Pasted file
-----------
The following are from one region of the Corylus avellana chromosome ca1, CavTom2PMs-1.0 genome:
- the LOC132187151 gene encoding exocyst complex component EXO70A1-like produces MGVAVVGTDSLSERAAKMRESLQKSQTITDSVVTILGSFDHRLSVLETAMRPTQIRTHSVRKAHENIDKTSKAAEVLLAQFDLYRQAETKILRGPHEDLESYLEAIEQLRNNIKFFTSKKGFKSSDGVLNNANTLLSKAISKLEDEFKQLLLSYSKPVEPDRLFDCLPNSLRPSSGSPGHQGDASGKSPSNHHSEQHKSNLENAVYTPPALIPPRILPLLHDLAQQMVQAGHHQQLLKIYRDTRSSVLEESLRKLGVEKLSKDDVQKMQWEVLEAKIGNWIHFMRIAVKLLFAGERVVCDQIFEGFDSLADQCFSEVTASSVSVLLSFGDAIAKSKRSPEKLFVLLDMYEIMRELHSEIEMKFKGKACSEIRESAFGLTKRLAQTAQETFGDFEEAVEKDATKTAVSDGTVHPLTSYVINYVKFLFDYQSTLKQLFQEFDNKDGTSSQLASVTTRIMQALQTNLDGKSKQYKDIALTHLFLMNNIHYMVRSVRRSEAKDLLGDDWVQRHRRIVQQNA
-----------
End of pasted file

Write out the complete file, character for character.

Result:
The following are from one region of the Corylus avellana chromosome ca1, CavTom2PMs-1.0 genome:
- the LOC132187151 gene encoding exocyst complex component EXO70A1-like produces MGVAVVGTDSLSERAAKMRESLQKSQTITDSVVTILGSFDHRLSVLETAMRPTQIRTHSVRKAHENIDKTSKAAEVLLAQFDLYRQAETKILRGPHEDLESYLEAIEQLRNNIKFFTSKKGFKSSDGVLNNANTLLSKAISKLEDEFKQLLLSYSKPVEPDRLFDCLPNSLRPSSGSPGHQGDASGKSPSNHHSEQHKSNLENAVYTPPALIPPRILPLLHDLAQQMVQAGHHQQLLKIYRDTRSSVLEESLRKLGVEKLSKDDVQKMQWEVLEAKIGNWIHFMRIAVKLLFAGERVVCDQIFEGFDSLADQCFSEVTASSVSVLLSFGDAIAKSKRSPEKLFVLLDMYEIMRELHSEIEMKFKGKACSEIRESAFGLTKRLAQTAQETFGDFEEAVEKDATKTAVSDGTVHPLTSYVINYVKFLFDYQSTLKQLFQEFDNKDGTSSQLASVTTRIMQALQTNLDGKSKQYKDIALTHLFLMNNIHYMVRSVRRSEAKDLLGDDWVQRHRRIVQQNA